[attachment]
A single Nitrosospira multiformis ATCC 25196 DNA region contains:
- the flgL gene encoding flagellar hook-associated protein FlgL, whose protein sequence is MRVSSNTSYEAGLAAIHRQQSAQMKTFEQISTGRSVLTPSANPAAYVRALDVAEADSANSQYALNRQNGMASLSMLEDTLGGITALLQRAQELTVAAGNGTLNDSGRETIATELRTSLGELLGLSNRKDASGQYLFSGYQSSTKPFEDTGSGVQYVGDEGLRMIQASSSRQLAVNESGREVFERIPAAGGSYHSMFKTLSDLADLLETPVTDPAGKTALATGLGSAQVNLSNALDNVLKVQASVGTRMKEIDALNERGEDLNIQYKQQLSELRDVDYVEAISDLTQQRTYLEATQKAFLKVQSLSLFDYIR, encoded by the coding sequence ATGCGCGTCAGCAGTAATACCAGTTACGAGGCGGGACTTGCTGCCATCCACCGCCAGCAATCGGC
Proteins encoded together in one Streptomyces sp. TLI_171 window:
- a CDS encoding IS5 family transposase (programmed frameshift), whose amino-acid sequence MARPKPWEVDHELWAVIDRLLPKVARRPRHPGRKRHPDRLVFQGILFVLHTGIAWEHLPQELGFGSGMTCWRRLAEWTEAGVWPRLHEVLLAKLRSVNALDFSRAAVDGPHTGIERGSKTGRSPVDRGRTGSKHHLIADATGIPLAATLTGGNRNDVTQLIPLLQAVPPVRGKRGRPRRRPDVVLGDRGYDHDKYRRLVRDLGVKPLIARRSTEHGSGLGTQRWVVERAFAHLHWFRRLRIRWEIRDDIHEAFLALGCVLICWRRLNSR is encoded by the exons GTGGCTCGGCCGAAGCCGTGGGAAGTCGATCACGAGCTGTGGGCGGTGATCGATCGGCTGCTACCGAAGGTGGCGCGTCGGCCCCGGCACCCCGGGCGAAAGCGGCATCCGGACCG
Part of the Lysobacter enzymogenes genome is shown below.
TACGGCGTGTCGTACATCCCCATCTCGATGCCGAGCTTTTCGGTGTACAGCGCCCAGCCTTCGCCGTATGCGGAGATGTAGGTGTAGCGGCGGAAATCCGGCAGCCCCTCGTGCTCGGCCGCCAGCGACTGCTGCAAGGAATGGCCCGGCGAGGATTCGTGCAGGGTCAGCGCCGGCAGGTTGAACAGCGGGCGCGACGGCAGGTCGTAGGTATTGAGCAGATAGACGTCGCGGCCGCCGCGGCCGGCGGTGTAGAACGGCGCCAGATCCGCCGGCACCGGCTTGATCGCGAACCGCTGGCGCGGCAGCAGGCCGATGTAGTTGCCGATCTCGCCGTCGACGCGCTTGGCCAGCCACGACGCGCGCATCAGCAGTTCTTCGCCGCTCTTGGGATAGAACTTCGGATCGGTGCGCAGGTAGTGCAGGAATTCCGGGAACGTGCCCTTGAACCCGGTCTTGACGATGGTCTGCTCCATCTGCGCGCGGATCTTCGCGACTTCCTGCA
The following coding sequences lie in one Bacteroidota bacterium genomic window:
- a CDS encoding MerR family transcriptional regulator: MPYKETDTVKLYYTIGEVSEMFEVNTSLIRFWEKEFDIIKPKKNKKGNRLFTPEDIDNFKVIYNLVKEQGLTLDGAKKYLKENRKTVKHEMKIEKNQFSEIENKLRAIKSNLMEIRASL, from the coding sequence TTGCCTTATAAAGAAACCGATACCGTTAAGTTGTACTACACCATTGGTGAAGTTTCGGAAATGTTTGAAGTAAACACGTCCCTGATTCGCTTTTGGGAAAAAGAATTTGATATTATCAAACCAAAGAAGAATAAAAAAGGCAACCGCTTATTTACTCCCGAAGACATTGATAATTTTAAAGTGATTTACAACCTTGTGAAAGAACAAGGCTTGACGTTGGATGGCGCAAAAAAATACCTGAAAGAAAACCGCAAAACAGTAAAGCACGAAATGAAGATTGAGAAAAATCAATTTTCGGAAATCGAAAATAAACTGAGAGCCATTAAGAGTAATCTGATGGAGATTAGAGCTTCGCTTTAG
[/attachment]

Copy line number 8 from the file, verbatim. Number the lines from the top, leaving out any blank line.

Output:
- a CDS encoding MerR family transcriptional regulator: MPYKETDTVKLYYTIGEVSEMFEVNTSLIRFWEKEFDIIKPKKNKKGNRLFTPEDIDNFKVIYNLVKEQGLTLDGAKKYLKENRKTVKHEMKIEKNQFSEIENKLRAIKSNLMEIRASL, from the coding sequence TTGCCTTATAAAGAAACCGATACCGTTAAGTTGTACTACACCATTGGTGAAGTTTCGGAAATGTTTGAAGTAAACACGTCCCTGATTCGCTTTTGGGAAAAAGAATTTGATATTATCAAACCAAAGAAGAATAAAAAAGGCAACCGCTTATTTACTCCCGAAGACATTGATAATTTTAAAGTGATTTACAACCTTGTGAAAGAACAAGGCTTGACGTTGGATGGCGCAAAAAAATACCTGAAAGAAAACCGCAAAACAGTAAAGCACGAAATGAAGATTGAGAAAAATCAATTTTCGGAAATCGAAAATAAACTGAGAGCCATTAAGAGTAATCTGATGGAGATTAGAGCTTCGCTTTAG